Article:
Remote Desktop User Experience (Terminal Server) – solving slow performance issues.
Some companies and users experience performance problems in a Remote Desktop Environment (Terminal Server).
One application which impact Remote Desktop Server’s processing appears to be Internet Explorer as websites are more graphical and cpu intensive than ever, at any given time it’s able to use up to 12% per Tab per user. Internet pages such as THEAGE.COM.AU, NEWS.COM.AU or HERALDSUN.COM.AU are exceptionally heavy & use approximately 5% per Tab, regardless if the user is actually viewing the tab at the time. We have a large number of customers that are aware of this limitation & reserve personal browsing to either their local Internet Browser, or Mobile Devices.
The solution for the problems can be to either add additional processing power, reduce the processing power required or remove the Virtual Scheduling component from the Session Host. The methods we recommend for doing this is to split the users amongst additional session hosts or place the entire Session Host onto a new Physical Session Host.
It is possible adding additional Virtual Processors/Cores to the Session Host may help, however we have our reservations about recommending this approach due to Virtual Scheduling limitations.
Reported Problems Examples
- General slowness compared to full desktop experience (especially when users previously worked on a fast desktop running applications locally)
- Clicking between Emails within Outlook result in delays in seconds before the email is displayed.
- Websites within Internet Explorer are slower to display & navigate than the staff would (Response when opening Internet Explorer is one such example.)
- User Connections for Remote Desktop Services loose connection & can take a few moments before being able to Sometimes does not appear to affect multiple users at the same time.
- Network File Shares appear empty & may take several moments to show the
- Typing in various applications will display the text slowly, can take several seconds before it displays everything.
- Poor graphics
Companies use various types of computers, from Win 7, 8 & 2010 to Thin clients running Win 7 & 8 imbedded, propriatary or Linux based. Some companies are still using old XP machines.
We do find that the newer the desktop the better experience but this is hard to qualify. We advise customers buy one new machines and get the users to compare new to old.
High latency does cause issues with terminal server – eg 3g & wireless or slow ADSL 1 connections.
We highly recommend running cables to the desktop , Ethernet based internet.
We also highly recommending QOS on both LAN switching and WAN.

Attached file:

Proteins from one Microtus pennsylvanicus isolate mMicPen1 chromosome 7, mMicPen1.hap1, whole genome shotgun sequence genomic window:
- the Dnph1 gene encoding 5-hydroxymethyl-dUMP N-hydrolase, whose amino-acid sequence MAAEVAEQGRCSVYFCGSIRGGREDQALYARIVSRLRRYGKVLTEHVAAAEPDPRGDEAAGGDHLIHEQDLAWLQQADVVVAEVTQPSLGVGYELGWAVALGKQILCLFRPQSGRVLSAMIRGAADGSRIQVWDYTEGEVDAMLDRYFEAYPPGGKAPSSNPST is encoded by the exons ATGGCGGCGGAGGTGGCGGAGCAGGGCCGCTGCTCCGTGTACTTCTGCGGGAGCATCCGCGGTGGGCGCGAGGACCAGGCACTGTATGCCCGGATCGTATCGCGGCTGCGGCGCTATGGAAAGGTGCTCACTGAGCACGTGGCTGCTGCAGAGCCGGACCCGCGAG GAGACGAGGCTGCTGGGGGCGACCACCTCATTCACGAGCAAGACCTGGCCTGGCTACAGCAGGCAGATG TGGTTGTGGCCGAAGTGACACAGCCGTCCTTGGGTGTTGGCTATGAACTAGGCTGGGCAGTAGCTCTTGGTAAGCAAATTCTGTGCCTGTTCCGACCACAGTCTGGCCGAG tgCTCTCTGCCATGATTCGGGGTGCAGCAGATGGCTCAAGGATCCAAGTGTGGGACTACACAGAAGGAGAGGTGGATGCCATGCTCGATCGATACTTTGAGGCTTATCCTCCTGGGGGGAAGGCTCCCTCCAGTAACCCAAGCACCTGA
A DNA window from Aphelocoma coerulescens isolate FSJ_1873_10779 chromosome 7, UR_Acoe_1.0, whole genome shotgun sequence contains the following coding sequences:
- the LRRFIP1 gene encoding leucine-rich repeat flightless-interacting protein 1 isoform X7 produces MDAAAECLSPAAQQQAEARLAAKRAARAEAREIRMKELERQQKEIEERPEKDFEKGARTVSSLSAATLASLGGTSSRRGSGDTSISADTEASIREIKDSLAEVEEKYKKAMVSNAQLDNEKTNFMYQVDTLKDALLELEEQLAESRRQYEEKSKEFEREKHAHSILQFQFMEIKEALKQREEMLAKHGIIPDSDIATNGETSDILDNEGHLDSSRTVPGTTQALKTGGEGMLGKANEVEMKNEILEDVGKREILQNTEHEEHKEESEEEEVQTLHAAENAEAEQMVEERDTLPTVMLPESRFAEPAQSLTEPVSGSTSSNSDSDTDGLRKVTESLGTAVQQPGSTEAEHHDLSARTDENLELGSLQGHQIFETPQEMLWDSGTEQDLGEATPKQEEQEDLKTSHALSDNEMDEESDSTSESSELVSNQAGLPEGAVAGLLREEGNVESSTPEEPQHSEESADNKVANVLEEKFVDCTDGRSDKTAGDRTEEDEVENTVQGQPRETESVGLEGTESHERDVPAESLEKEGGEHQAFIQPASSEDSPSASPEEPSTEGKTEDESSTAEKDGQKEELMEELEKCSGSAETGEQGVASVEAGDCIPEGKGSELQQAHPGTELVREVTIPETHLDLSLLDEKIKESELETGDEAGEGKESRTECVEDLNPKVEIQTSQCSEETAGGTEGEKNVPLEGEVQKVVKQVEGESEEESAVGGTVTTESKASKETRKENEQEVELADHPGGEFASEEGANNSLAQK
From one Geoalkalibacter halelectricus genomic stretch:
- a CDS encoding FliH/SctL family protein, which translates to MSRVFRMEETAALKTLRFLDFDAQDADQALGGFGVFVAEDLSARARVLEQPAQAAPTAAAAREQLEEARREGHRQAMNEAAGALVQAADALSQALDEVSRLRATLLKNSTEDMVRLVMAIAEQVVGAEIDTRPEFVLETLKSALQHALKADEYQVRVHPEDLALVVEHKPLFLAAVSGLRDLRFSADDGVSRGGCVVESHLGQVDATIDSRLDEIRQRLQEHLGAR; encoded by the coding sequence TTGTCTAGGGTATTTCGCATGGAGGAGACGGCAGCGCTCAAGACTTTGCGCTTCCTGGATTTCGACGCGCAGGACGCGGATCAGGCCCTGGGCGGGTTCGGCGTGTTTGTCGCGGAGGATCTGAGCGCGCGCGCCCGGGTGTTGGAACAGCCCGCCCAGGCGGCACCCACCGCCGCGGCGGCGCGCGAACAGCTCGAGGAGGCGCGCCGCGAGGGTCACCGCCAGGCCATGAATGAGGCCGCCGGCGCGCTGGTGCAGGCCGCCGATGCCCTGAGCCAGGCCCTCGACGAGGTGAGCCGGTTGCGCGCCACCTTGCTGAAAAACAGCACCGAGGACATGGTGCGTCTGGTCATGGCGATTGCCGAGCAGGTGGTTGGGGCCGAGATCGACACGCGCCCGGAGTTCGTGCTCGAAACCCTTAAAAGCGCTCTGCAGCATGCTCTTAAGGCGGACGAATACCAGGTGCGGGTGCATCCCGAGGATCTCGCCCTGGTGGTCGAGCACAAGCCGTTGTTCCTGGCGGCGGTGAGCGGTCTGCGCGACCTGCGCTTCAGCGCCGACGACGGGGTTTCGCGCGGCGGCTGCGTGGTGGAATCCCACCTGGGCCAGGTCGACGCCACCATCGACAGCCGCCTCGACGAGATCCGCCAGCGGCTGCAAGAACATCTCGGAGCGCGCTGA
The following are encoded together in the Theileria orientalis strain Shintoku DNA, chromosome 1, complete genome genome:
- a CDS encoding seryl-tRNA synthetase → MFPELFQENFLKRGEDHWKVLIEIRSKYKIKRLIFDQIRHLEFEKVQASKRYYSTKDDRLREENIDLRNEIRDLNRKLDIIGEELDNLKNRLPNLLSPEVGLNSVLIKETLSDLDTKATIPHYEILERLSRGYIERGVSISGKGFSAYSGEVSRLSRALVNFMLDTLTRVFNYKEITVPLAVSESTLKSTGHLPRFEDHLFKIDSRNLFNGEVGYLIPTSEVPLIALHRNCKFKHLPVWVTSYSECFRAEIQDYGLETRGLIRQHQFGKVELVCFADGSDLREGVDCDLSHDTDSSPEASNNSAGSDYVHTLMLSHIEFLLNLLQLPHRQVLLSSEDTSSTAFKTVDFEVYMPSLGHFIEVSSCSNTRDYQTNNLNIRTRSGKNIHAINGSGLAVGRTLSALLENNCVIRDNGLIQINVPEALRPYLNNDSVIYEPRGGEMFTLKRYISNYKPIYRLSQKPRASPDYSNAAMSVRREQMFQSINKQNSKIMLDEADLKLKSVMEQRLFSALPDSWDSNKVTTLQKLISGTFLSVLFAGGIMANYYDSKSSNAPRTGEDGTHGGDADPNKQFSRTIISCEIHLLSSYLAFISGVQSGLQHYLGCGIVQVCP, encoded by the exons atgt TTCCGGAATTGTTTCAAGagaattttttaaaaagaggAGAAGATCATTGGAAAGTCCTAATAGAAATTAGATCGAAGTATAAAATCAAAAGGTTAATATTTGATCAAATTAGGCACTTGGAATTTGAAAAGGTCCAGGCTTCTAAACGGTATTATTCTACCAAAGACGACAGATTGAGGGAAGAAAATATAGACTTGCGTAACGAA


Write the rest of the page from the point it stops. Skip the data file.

Virtualization limits that amount of users connecting to one Terminal server operating system to about 20-25 users.
Physical servers can have up to 70 users if configured correctly.
Although virtualization potentially allow you to support 100s of users onto one host by creating multiple Virtual terminal servers.
Old hosts for Remote Desktop Services.
Based on our experience with Remote Desktop Servers, high CPU utilisation is closely associated with poor user experience & matches the performance problems reported by staff. – We have found CPU overhead especially important when older CPU architecture is involved, the newer generations generally handle tasks more effectively & efficiently than older generations.
Our findings can point to old session hosts being the the cause of some problems. When the CPU hits 100% for a prolonged period of time, other programs take a number & sit in the background waiting to be scheduled… when these scheduling problems occur, new requests will not be processed until the queue is reset or empty.
Internet Browsers, whether it is a web based applications, or simply Internet browsing, when you have many users utilising the same Processors, this will always cause congestion, restricting the RD Session Hosts to just business browsing is the approach some organisations take, & use local browsers or mobile devices for personal browsing.
We understand this can be less than ideal, at times we’ve found alternate browsers such as Google Chrome do not have quiet as heavy processing footprint, however security does need to be considered & locking down Browser Add-on’s via Group Policy is recommended.
Windows Server 2008 was one of the last to have tools to limit the amount of processor a single user or application can utilise; we’ve applied this in the past to help remove unstable programs that thrash the Processor from affecting other users. This isn’t really an option I’m recommending as it generally has the side effect of slowing down individual users experience, in the later generations of Windows Server, they’ve removed these tools & worked on optimising the Application scheduling.
User education is also beneficial, recommending to users to ensure they close down browser tabs when they’re not using them can help to free up resources.
New Session Hosts.